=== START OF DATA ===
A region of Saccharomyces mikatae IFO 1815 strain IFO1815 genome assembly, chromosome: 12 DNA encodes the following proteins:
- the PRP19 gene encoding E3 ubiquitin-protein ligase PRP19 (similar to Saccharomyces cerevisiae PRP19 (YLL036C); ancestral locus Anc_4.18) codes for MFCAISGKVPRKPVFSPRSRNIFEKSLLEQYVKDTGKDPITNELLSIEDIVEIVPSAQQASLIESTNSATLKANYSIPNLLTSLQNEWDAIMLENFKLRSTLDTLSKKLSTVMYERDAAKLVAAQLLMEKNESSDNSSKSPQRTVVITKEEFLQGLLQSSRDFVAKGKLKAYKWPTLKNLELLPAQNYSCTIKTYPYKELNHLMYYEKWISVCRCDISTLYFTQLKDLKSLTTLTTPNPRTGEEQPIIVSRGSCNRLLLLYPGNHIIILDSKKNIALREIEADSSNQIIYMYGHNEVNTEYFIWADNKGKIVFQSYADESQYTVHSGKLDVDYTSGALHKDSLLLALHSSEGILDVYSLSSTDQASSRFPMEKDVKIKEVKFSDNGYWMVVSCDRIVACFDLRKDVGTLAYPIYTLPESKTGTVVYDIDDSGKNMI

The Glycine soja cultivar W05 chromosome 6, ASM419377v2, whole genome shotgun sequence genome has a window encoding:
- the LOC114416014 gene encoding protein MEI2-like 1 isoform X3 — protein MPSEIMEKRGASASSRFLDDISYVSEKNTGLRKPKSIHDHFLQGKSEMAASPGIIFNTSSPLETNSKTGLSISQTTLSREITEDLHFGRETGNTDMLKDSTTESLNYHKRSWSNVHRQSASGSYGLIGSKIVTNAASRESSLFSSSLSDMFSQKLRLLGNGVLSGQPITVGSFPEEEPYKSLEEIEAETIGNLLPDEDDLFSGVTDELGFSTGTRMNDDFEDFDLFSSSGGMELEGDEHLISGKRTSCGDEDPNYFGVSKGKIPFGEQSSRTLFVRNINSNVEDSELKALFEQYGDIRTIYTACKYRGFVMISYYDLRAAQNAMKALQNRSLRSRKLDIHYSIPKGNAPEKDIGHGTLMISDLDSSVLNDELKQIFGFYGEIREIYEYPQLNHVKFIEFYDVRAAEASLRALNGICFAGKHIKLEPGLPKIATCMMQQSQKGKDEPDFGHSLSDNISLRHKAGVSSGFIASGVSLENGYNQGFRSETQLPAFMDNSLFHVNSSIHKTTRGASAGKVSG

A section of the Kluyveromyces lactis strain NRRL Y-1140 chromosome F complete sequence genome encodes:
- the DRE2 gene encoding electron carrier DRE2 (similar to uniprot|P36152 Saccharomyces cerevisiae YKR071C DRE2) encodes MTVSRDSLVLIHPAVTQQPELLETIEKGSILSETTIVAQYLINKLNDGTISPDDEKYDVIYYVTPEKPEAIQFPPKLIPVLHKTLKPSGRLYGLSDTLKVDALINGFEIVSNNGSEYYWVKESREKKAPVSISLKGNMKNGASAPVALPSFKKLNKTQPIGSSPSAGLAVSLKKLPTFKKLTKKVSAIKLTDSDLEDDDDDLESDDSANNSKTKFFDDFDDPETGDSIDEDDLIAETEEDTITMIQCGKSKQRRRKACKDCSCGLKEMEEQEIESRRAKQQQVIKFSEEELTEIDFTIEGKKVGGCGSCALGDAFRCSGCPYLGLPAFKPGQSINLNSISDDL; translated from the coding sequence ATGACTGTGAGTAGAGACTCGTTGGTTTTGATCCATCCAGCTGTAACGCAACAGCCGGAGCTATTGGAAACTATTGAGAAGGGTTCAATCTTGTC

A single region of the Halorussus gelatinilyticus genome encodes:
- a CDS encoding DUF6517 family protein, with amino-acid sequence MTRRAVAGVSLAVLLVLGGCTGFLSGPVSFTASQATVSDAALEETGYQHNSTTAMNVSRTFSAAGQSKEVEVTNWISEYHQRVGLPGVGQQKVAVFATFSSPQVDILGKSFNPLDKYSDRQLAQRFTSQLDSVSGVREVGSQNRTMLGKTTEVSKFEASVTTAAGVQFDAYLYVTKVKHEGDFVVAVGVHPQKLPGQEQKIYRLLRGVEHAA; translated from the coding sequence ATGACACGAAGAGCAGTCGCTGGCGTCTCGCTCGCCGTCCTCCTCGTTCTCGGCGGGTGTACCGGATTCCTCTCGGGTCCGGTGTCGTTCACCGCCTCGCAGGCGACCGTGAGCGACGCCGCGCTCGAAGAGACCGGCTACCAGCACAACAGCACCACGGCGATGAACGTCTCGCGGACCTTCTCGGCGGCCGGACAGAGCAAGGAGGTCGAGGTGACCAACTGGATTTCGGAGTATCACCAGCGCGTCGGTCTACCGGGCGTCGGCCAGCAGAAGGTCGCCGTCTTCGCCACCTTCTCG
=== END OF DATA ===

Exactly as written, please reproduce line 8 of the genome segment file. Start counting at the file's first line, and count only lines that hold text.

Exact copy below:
- a CDS encoding DUF6517 family protein, with amino-acid sequence MTRRAVAGVSLAVLLVLGGCTGFLSGPVSFTASQATVSDAALEETGYQHNSTTAMNVSRTFSAAGQSKEVEVTNWISEYHQRVGLPGVGQQKVAVFATFSSPQVDILGKSFNPLDKYSDRQLAQRFTSQLDSVSGVREVGSQNRTMLGKTTEVSKFEASVTTAAGVQFDAYLYVTKVKHEGDFVVAVGVHPQKLPGQEQKIYRLLRGVEHAA; translated from the coding sequence ATGACACGAAGAGCAGTCGCTGGCGTCTCGCTCGCCGTCCTCCTCGTTCTCGGCGGGTGTACCGGATTCCTCTCGGGTCCGGTGTCGTTCACCGCCTCGCAGGCGACCGTGAGCGACGCCGCGCTCGAAGAGACCGGCTACCAGCACAACAGCACCACGGCGATGAACGTCTCGCGGACCTTCTCGGCGGCCGGACAGAGCAAGGAGGTCGAGGTGACCAACTGGATTTCGGAGTATCACCAGCGCGTCGGTCTACCGGGCGTCGGCCAGCAGAAGGTCGCCGTCTTCGCCACCTTCTCG